Caring for each other.

Around the world people are clapping to thank all those who are on the front line fighting Corvid-19. Many of us have been reminded how vulnerable our older folk are. This is just one of the multitude of problems, including everything from child care and school start-ups to complex supply chains to high street moratoria not to mention the knotty problem of the economic chaos that the pandemic has brought to us all.

The lock downs seem to come and go, with none of us sure if everyone or anyone has got it right.

As an oldy myself, I am not specially worried about dying from the virus, you have to die of something at my age, but the care community especially in the UK is in complete chaos and has been for the last half century. No political party wants to bite on the bullet of wrapping up social care with the National Health Service, the most sacred of all cows.

The reason for this shambles has been the changes that we’ve made in family life. Fifty years ago, I would have looked after my mum, not left it to someone else. Ninety years ago Grandma was put up by Mum and Dad in most households. Since the sixties times have changed, mobility has increased families are spread over vast distances. The fabric of the family has changed from when we used to visit Grandpa every Sunday, we now only see him perhaps four times a year.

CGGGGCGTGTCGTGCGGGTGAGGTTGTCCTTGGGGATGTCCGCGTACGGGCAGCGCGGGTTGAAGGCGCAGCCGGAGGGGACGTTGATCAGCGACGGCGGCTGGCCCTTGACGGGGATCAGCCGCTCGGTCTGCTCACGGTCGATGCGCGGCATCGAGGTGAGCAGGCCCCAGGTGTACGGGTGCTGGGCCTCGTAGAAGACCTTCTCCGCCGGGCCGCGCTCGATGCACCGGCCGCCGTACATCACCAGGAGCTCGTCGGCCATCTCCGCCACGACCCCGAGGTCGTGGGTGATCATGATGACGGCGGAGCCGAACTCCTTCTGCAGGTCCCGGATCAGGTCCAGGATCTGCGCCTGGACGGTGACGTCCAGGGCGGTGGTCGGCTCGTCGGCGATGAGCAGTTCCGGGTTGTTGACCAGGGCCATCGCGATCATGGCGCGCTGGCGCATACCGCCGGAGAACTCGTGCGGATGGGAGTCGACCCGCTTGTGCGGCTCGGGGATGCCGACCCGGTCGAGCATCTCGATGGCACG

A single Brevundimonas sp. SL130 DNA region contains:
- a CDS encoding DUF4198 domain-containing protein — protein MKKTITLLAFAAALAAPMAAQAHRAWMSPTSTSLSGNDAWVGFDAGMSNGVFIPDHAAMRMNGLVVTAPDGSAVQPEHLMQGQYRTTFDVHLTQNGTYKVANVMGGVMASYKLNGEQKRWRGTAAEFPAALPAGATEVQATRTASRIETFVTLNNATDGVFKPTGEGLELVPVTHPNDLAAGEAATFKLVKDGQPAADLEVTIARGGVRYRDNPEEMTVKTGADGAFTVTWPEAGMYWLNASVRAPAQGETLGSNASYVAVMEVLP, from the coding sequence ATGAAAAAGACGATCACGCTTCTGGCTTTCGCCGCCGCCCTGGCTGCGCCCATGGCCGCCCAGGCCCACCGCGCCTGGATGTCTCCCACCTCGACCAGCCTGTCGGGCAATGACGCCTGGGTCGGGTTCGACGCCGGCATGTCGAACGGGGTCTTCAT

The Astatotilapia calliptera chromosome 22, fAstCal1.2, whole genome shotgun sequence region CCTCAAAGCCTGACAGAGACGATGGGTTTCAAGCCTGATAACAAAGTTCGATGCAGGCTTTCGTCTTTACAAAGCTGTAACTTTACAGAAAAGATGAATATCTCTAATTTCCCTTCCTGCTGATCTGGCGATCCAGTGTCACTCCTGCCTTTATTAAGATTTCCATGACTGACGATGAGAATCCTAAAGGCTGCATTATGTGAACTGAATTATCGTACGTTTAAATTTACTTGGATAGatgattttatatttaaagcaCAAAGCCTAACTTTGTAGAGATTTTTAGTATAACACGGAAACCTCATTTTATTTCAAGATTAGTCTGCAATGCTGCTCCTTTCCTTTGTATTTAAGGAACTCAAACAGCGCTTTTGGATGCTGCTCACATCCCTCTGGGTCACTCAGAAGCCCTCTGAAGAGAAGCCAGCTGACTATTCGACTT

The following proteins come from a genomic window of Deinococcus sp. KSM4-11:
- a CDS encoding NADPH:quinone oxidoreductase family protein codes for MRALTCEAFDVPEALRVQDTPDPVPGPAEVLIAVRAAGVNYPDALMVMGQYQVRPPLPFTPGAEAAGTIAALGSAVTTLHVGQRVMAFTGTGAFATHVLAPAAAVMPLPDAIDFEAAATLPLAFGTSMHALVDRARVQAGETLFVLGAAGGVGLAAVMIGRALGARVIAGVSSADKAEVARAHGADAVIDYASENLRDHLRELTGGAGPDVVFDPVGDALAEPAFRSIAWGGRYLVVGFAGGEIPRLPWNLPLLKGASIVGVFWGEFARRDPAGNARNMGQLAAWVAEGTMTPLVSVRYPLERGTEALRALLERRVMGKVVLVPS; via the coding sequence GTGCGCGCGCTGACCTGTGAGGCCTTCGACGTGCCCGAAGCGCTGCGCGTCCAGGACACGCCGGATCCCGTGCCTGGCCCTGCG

The care word has transferred from family to State, the only snag being that the state has not responded other than pushing the care issue down the road to local government. Now Corvid-19 has exposed the UK’s hopelessly outmoded system, where underfunded local authorities are stretched to manage an ever growing burden of an aging population. You would have to be a donkey if you could not see the interdependency between the care of the elderly and the state of their health care. Yet, government after Government have kicked the can down the road.

So while we clap our good friends at the font line of care, let us not take our eye off the real issues which is the effective integration of the National Health Service and the National Care Service. If anything good comes from this Corvid-19 virus, may it be that we care for the whole of our nation with all our integrated resources of central government , not from cash strapped fragmented local authorities.

If any politician of any party drives a cross party commitment to such a long overdue reform, they should be heartily endorsed by us all.

One thought on “Caring for each other.

  1. Good points Anthony and as you state there all sorts of complex issues bound up in this, not least the changing role and expectations of society
    – particularly as the nuclear family becomes a thing of the past .

    Like

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